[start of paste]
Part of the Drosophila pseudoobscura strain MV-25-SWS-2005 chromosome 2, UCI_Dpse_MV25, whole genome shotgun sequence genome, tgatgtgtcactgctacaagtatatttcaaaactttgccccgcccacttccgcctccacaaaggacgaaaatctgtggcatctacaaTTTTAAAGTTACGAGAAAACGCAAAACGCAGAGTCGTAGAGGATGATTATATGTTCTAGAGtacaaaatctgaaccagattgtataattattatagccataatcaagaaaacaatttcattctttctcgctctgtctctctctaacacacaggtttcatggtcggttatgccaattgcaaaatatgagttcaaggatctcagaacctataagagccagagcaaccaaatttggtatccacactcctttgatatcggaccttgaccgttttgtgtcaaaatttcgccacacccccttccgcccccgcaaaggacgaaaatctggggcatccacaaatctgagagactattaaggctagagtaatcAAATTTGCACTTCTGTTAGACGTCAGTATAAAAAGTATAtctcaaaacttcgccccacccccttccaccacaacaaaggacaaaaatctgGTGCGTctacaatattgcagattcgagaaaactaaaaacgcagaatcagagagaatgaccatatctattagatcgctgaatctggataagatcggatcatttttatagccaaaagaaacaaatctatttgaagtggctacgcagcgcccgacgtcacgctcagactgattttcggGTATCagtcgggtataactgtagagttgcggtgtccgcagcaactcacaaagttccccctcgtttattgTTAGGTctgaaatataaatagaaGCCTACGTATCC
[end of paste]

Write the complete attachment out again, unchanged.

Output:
Part of the Drosophila pseudoobscura strain MV-25-SWS-2005 chromosome 2, UCI_Dpse_MV25, whole genome shotgun sequence genome, tgatgtgtcactgctacaagtatatttcaaaactttgccccgcccacttccgcctccacaaaggacgaaaatctgtggcatctacaaTTTTAAAGTTACGAGAAAACGCAAAACGCAGAGTCGTAGAGGATGATTATATGTTCTAGAGtacaaaatctgaaccagattgtataattattatagccataatcaagaaaacaatttcattctttctcgctctgtctctctctaacacacaggtttcatggtcggttatgccaattgcaaaatatgagttcaaggatctcagaacctataagagccagagcaaccaaatttggtatccacactcctttgatatcggaccttgaccgttttgtgtcaaaatttcgccacacccccttccgcccccgcaaaggacgaaaatctggggcatccacaaatctgagagactattaaggctagagtaatcAAATTTGCACTTCTGTTAGACGTCAGTATAAAAAGTATAtctcaaaacttcgccccacccccttccaccacaacaaaggacaaaaatctgGTGCGTctacaatattgcagattcgagaaaactaaaaacgcagaatcagagagaatgaccatatctattagatcgctgaatctggataagatcggatcatttttatagccaaaagaaacaaatctatttgaagtggctacgcagcgcccgacgtcacgctcagactgattttcggGTATCagtcgggtataactgtagagttgcggtgtccgcagcaactcacaaagttccccctcgtttattgTTAGGTctgaaatataaatagaaGCCTACGTATCC